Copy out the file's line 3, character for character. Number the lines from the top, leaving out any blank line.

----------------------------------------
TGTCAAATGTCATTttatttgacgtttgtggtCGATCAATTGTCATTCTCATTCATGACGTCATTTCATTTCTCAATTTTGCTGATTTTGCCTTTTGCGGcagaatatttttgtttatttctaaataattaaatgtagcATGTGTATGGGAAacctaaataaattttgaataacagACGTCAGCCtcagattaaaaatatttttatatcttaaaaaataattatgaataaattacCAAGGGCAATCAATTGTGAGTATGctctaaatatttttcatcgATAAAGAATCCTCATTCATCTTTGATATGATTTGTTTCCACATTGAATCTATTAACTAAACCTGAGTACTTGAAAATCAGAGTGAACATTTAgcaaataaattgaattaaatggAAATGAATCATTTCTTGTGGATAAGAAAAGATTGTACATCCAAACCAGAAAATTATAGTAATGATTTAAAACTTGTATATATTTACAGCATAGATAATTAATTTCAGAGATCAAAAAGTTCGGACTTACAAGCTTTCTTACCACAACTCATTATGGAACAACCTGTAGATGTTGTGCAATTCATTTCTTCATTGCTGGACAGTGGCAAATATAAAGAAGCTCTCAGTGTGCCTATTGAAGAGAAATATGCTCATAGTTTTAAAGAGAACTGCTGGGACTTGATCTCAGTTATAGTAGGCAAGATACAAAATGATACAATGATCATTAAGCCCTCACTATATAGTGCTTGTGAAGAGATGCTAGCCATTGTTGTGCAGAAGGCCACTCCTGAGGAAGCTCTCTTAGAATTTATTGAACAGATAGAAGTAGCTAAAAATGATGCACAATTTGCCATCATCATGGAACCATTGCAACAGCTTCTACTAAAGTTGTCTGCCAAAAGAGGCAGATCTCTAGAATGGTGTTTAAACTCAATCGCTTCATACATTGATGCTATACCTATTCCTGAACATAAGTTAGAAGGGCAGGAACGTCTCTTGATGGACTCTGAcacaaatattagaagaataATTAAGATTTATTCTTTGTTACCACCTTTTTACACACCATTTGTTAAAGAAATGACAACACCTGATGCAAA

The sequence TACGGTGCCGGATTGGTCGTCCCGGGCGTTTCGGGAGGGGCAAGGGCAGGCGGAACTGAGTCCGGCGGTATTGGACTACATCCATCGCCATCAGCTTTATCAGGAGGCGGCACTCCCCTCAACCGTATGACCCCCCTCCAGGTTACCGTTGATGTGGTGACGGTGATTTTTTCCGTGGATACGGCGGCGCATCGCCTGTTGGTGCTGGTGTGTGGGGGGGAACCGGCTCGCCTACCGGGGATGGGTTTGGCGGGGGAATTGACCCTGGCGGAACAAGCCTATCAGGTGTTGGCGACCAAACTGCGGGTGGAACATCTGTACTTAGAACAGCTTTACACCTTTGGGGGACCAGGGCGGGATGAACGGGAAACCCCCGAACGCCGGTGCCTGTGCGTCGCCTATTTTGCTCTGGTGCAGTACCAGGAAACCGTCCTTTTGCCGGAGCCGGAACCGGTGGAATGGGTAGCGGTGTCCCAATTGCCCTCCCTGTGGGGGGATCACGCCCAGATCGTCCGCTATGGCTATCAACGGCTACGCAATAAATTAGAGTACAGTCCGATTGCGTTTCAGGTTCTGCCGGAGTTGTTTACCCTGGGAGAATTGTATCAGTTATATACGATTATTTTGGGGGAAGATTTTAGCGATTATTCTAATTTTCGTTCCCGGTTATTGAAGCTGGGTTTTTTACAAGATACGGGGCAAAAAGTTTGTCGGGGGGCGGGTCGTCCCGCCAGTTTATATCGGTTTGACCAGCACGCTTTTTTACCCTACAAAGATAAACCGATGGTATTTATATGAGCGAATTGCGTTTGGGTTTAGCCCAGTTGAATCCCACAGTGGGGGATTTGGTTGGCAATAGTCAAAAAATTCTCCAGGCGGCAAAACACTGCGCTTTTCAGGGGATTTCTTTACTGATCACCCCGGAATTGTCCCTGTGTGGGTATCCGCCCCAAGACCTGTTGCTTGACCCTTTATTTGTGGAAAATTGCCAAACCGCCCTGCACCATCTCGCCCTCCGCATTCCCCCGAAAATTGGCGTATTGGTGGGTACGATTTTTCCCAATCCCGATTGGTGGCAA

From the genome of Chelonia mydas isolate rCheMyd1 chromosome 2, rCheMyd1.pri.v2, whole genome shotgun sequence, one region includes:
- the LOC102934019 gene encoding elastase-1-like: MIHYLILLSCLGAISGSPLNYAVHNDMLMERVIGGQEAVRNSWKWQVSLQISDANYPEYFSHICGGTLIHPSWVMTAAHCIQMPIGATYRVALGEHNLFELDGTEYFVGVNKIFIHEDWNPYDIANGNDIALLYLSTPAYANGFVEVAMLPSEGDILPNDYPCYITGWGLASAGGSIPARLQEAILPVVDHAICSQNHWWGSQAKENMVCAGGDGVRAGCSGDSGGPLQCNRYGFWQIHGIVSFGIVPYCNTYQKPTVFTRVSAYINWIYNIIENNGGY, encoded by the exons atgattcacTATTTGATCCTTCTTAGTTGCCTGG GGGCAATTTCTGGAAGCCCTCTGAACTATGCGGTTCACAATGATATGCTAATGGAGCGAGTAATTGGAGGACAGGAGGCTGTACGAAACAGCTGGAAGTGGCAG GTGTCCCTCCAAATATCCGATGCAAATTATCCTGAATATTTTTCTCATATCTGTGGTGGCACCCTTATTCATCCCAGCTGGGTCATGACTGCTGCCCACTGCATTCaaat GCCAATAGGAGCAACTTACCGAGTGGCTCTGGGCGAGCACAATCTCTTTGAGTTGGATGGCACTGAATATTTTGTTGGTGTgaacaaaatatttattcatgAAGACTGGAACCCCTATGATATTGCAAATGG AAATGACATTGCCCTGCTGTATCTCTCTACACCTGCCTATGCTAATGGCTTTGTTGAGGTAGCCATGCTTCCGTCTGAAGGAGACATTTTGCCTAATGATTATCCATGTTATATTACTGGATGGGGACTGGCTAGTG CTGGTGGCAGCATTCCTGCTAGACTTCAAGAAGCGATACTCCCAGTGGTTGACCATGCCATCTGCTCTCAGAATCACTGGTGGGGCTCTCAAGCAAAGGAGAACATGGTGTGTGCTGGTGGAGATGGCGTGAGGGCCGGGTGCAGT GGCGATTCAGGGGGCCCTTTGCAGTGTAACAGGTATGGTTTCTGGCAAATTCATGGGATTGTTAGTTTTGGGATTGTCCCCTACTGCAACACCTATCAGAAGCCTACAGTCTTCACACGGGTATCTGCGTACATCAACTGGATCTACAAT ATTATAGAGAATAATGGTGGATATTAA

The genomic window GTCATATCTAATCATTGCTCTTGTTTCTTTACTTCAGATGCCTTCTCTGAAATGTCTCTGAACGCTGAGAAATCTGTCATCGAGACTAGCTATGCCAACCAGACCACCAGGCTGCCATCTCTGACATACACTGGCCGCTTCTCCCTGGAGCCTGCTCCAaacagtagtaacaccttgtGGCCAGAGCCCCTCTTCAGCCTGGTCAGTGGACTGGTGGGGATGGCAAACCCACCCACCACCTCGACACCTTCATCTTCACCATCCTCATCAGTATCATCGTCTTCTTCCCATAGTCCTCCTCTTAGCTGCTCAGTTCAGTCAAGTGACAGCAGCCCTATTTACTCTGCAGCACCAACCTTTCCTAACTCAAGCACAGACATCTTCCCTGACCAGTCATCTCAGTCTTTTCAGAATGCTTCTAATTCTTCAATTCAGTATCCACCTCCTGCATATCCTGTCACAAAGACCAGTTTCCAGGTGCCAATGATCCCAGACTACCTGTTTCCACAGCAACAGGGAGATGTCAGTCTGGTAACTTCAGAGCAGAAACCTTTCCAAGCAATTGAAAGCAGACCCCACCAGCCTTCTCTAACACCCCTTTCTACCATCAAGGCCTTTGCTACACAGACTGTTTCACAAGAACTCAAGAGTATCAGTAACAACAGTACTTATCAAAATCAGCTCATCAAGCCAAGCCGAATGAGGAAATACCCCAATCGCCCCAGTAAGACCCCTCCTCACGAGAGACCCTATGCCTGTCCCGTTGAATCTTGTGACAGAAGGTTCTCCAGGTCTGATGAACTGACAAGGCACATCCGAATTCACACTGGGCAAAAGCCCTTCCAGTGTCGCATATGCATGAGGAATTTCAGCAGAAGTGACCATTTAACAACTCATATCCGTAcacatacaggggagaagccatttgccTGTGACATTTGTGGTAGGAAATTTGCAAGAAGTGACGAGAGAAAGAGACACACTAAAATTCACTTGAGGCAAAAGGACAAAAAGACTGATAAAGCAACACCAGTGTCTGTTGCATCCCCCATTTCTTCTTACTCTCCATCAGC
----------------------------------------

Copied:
From the genome of Chelonia mydas isolate rCheMyd1 chromosome 2, rCheMyd1.pri.v2, whole genome shotgun sequence, one region includes: